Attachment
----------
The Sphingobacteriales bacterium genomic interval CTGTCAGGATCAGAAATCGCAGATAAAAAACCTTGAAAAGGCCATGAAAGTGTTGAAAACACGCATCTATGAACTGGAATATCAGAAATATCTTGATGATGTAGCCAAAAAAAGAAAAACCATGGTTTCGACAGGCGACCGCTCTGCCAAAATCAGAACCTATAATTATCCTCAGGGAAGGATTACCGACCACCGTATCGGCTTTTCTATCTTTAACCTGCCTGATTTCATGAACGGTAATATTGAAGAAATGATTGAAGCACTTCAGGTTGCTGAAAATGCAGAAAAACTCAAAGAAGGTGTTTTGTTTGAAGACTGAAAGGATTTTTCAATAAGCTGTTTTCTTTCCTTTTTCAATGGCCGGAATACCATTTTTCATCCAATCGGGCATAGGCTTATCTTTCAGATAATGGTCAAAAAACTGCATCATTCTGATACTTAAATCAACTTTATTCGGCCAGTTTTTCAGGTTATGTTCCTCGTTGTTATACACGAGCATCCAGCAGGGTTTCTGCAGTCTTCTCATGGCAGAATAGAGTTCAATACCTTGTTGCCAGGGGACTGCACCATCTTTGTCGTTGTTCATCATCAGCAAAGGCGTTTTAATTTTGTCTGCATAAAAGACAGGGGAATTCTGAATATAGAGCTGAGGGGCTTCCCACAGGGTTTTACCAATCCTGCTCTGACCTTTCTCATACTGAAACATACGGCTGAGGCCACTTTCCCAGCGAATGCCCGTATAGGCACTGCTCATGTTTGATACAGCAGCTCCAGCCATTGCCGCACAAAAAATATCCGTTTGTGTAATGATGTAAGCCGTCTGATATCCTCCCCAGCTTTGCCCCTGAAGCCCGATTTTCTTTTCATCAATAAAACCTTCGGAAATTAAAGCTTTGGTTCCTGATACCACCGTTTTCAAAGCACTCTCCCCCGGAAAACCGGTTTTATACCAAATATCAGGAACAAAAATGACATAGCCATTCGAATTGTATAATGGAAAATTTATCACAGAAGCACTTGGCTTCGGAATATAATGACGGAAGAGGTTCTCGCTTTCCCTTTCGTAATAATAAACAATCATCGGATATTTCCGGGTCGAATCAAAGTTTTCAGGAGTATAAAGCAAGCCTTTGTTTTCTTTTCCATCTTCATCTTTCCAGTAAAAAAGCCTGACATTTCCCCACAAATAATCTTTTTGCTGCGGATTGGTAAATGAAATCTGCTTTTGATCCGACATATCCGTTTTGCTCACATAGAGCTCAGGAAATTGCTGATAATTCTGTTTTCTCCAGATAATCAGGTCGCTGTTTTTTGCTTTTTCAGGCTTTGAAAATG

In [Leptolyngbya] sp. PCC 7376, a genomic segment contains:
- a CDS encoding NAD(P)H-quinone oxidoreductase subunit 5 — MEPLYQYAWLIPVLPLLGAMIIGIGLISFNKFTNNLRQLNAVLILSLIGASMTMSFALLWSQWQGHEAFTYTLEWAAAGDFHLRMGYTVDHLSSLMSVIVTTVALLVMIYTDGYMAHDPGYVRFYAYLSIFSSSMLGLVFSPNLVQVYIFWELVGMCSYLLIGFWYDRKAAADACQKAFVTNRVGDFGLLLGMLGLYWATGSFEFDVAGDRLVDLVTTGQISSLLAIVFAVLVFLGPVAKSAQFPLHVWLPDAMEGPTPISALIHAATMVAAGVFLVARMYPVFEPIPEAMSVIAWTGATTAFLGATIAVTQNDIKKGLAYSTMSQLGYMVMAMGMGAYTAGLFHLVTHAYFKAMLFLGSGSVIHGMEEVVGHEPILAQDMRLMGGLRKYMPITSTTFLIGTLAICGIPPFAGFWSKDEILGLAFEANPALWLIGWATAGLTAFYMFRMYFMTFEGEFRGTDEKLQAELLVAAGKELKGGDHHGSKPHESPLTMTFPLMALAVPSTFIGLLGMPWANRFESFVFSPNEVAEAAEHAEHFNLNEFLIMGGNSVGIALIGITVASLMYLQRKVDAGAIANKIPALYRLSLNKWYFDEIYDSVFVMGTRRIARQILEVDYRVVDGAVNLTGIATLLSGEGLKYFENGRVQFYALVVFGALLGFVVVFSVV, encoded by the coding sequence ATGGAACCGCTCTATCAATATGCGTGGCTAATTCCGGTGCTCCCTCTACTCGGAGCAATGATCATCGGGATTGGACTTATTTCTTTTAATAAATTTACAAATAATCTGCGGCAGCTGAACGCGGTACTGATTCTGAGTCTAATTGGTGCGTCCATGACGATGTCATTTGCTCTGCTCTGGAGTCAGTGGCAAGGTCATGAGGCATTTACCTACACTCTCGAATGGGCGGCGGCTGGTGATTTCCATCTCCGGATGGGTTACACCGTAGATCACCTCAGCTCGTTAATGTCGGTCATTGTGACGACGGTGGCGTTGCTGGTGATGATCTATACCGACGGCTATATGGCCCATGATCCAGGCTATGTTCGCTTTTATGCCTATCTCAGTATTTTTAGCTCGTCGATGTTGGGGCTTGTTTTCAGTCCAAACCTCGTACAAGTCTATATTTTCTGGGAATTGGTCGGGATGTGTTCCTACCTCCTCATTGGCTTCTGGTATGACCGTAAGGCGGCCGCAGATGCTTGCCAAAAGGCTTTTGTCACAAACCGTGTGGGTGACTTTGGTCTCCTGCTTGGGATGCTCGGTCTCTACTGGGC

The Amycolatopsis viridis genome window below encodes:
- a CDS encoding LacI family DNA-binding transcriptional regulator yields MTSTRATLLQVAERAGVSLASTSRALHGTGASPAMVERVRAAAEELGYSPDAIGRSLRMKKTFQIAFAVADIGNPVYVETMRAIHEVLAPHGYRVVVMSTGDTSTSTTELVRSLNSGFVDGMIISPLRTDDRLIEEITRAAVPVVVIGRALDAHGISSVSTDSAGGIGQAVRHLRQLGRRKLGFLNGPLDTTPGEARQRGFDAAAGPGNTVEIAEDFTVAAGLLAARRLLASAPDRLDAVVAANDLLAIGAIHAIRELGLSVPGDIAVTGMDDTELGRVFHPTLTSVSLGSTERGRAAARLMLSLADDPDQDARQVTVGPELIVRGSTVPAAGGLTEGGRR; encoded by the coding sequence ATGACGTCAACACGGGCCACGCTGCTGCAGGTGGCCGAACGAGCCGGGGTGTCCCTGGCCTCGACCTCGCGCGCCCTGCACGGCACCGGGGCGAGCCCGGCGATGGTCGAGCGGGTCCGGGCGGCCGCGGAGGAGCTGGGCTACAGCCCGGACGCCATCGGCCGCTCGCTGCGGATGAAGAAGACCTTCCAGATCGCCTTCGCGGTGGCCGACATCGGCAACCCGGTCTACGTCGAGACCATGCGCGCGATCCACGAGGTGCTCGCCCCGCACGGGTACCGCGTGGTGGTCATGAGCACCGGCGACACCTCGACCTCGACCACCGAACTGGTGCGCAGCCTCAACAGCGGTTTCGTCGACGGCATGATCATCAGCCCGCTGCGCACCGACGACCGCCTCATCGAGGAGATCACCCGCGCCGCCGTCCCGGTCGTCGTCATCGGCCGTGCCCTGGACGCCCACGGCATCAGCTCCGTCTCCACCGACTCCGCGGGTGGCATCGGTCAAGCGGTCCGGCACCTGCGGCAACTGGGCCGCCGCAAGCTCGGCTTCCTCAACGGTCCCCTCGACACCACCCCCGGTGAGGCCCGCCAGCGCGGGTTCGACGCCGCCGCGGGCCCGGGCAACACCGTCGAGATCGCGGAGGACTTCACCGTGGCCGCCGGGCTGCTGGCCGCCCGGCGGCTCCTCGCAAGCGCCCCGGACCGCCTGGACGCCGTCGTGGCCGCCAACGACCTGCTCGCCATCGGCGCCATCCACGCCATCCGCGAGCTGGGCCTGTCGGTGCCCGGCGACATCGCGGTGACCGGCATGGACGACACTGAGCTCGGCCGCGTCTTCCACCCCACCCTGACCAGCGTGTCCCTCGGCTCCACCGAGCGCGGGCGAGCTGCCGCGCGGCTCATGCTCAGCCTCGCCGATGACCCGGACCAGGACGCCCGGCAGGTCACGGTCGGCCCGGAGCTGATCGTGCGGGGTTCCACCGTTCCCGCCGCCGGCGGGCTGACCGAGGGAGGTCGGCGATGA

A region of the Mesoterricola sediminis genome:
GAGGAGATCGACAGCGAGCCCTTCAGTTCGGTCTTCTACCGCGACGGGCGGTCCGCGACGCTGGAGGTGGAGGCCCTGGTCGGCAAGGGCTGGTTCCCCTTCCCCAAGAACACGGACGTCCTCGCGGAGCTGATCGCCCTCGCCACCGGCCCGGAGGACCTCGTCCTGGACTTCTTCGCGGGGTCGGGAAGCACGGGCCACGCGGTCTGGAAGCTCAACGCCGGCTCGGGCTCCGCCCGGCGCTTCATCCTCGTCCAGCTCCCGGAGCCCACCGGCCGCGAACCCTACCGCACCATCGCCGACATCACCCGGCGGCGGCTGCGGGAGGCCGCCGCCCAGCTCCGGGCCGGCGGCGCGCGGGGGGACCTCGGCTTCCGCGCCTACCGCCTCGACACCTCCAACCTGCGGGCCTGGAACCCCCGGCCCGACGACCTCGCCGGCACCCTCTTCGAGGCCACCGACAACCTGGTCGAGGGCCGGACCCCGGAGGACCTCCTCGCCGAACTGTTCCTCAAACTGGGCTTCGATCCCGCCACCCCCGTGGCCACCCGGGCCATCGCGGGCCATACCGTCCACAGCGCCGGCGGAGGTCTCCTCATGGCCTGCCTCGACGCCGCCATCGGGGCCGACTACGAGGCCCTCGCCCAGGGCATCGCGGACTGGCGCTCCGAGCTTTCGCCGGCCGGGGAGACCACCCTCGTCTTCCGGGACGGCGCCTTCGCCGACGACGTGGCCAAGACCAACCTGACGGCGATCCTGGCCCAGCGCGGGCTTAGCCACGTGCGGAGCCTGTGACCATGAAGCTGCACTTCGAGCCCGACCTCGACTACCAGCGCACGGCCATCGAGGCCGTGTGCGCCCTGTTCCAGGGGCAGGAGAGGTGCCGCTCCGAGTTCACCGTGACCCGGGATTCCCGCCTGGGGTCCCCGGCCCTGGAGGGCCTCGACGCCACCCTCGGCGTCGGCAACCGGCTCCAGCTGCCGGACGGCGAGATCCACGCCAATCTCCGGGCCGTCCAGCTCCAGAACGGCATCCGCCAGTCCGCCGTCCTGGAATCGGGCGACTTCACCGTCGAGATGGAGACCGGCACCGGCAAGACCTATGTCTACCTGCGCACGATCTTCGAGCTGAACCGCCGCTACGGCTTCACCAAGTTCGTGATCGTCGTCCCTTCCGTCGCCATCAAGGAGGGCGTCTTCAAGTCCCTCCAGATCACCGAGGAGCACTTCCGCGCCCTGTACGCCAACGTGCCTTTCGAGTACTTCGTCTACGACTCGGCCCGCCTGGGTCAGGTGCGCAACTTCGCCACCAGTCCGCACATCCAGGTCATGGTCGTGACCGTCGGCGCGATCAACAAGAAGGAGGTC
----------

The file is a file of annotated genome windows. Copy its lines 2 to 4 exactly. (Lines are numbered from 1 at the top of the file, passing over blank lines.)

In [Leptolyngbya] sp. PCC 7376, a genomic segment contains:
- a CDS encoding NAD(P)H-quinone oxidoreductase subunit 5 — MEPLYQYAWLIPVLPLLGAMIIGIGLISFNKFTNNLRQLNAVLILSLIGASMTMSFALLWSQWQGHEAFTYTLEWAAAGDFHLRMGYTVDHLSSLMSVIVTTVALLVMIYTDGYMAHDPGYVRFYAYLSIFSSSMLGLVFSPNLVQVYIFWELVGMCSYLLIGFWYDRKAAADACQKAFVTNRVGDFGLLLGMLGLYWATGSFEFDVAGDRLVDLVTTGQISSLLAIVFAVLVFLGPVAKSAQFPLHVWLPDAMEGPTPISALIHAATMVAAGVFLVARMYPVFEPIPEAMSVIAWTGATTAFLGATIAVTQNDIKKGLAYSTMSQLGYMVMAMGMGAYTAGLFHLVTHAYFKAMLFLGSGSVIHGMEEVVGHEPILAQDMRLMGGLRKYMPITSTTFLIGTLAICGIPPFAGFWSKDEILGLAFEANPALWLIGWATAGLTAFYMFRMYFMTFEGEFRGTDEKLQAELLVAAGKELKGGDHHGSKPHESPLTMTFPLMALAVPSTFIGLLGMPWANRFESFVFSPNEVAEAAEHAEHFNLNEFLIMGGNSVGIALIGITVASLMYLQRKVDAGAIANKIPALYRLSLNKWYFDEIYDSVFVMGTRRIARQILEVDYRVVDGAVNLTGIATLLSGEGLKYFENGRVQFYALVVFGALLGFVVVFSVV, encoded by the coding sequence ATGGAACCGCTCTATCAATATGCGTGGCTAATTCCGGTGCTCCCTCTACTCGGAGCAATGATCATCGGGATTGGACTTATTTCTTTTAATAAATTTACAAATAATCTGCGGCAGCTGAACGCGGTACTGATTCTGAGTCTAATTGGTGCGTCCATGACGATGTCATTTGCTCTGCTCTGGAGTCAGTGGCAAGGTCATGAGGCATTTACCTACACTCTCGAATGGGCGGCGGCTGGTGATTTCCATCTCCGGATGGGTTACACCGTAGATCACCTCAGCTCGTTAATGTCGGTCATTGTGACGACGGTGGCGTTGCTGGTGATGATCTATACCGACGGCTATATGGCCCATGATCCAGGCTATGTTCGCTTTTATGCCTATCTCAGTATTTTTAGCTCGTCGATGTTGGGGCTTGTTTTCAGTCCAAACCTCGTACAAGTCTATATTTTCTGGGAATTGGTCGGGATGTGTTCCTACCTCCTCATTGGCTTCTGGTATGACCGTAAGGCGGCCGCAGATGCTTGCCAAAAGGCTTTTGTCACAAACCGTGTGGGTGACTTTGGTCTCCTGCTTGGGATGCTCGGTCTCTACTGGGC

The Amycolatopsis viridis genome window below encodes: